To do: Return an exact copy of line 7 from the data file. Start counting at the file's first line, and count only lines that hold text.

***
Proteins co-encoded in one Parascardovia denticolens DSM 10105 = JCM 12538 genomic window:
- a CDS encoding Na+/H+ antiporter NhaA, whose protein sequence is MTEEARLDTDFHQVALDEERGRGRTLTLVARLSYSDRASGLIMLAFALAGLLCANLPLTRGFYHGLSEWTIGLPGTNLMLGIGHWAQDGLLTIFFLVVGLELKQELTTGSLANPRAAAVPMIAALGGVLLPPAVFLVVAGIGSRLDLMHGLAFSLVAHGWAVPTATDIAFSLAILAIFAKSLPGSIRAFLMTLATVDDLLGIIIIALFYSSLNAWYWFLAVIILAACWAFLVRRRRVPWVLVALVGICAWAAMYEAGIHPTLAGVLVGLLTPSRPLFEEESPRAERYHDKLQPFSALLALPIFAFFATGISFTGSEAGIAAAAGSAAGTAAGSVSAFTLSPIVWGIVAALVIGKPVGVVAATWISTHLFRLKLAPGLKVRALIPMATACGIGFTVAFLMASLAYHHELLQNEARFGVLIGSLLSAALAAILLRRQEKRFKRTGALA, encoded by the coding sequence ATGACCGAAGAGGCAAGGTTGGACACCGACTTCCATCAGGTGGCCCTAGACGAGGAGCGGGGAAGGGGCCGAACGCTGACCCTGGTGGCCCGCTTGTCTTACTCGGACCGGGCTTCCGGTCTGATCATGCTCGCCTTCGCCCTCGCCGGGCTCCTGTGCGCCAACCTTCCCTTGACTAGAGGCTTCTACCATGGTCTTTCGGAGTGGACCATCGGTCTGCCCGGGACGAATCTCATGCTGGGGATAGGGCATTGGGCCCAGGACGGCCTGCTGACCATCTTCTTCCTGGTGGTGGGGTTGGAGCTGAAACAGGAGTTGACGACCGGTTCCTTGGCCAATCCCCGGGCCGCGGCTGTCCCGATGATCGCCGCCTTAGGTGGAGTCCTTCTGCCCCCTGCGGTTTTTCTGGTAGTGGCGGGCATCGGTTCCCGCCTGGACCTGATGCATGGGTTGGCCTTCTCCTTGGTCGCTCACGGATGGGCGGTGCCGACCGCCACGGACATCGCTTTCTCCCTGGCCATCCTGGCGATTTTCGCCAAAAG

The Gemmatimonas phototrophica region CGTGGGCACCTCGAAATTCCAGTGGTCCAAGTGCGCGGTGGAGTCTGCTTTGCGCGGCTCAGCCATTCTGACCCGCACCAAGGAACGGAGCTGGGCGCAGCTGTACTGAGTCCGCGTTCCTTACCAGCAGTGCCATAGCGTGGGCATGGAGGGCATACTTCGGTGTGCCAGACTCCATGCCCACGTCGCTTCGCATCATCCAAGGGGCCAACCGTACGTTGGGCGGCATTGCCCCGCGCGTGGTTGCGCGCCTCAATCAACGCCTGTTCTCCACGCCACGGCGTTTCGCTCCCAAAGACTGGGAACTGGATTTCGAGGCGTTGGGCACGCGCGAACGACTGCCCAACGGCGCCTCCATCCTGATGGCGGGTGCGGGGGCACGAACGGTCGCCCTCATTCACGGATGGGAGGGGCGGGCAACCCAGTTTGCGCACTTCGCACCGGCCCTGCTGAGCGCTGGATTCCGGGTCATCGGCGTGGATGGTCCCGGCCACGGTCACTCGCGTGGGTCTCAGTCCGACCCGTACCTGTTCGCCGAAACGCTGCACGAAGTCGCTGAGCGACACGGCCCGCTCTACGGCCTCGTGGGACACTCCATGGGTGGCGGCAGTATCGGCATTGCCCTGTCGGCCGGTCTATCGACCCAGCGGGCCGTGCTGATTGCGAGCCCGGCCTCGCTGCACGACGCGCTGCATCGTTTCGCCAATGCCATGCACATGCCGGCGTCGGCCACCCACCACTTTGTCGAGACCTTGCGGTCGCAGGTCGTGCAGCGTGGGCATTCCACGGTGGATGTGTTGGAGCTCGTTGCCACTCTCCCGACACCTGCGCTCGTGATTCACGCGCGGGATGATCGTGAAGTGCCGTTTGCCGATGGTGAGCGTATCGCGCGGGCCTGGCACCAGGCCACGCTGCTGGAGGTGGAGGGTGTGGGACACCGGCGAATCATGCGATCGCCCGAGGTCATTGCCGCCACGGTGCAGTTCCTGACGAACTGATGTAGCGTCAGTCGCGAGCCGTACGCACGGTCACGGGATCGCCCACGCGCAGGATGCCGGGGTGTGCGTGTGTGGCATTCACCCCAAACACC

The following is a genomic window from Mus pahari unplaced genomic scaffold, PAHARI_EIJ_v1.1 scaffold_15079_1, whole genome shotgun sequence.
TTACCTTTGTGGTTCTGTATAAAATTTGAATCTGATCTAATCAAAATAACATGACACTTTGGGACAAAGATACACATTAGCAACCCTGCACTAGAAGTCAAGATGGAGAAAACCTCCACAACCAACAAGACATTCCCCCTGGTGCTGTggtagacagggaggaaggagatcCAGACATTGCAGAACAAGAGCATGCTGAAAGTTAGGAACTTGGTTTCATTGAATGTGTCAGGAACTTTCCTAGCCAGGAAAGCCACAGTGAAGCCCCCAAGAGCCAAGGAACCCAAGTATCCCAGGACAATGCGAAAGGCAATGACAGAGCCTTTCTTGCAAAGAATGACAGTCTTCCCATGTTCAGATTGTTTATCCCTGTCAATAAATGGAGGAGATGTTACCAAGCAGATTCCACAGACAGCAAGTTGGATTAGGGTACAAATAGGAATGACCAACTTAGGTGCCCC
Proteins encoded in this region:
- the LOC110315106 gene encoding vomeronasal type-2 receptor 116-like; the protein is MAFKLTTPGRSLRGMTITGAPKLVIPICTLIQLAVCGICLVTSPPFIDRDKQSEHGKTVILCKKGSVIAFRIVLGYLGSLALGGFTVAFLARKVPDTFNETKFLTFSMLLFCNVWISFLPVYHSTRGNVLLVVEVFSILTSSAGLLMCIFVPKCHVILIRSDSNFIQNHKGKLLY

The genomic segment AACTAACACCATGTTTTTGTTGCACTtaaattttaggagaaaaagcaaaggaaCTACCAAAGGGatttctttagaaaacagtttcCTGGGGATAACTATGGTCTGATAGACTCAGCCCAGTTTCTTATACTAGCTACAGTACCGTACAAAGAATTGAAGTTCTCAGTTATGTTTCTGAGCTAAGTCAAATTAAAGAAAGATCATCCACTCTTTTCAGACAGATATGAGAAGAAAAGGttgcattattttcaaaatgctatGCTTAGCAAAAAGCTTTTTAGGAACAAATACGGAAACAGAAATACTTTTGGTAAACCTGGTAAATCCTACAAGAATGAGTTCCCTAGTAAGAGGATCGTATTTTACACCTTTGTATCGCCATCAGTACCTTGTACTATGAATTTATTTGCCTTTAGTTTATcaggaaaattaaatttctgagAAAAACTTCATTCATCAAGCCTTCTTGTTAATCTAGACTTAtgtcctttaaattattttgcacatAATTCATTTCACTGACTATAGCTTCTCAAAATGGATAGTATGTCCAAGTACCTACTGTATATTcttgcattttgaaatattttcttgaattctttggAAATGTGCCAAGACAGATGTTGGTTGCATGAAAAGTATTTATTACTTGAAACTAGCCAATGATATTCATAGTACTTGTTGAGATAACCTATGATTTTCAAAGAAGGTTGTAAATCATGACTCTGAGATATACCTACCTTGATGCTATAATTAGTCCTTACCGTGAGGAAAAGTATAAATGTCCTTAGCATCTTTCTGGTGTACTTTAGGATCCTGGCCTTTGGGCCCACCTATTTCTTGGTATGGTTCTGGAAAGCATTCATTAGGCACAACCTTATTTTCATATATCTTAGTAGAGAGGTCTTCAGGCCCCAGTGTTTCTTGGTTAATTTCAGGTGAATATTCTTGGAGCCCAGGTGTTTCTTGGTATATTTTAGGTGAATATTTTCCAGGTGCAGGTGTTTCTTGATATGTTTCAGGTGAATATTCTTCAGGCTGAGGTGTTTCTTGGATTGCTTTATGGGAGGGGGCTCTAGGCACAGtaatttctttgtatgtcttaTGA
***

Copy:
- the LOC110315106 gene encoding vomeronasal type-2 receptor 116-like; the protein is MAFKLTTPGRSLRGMTITGAPKLVIPICTLIQLAVCGICLVTSPPFIDRDKQSEHGKTVILCKKGSVIAFRIVLGYLGSLALGGFTVAFLARKVPDTFNETKFLTFSMLLFCNVWISFLPVYHSTRGNVLLVVEVFSILTSSAGLLMCIFVPKCHVILIRSDSNFIQNHKGKLLY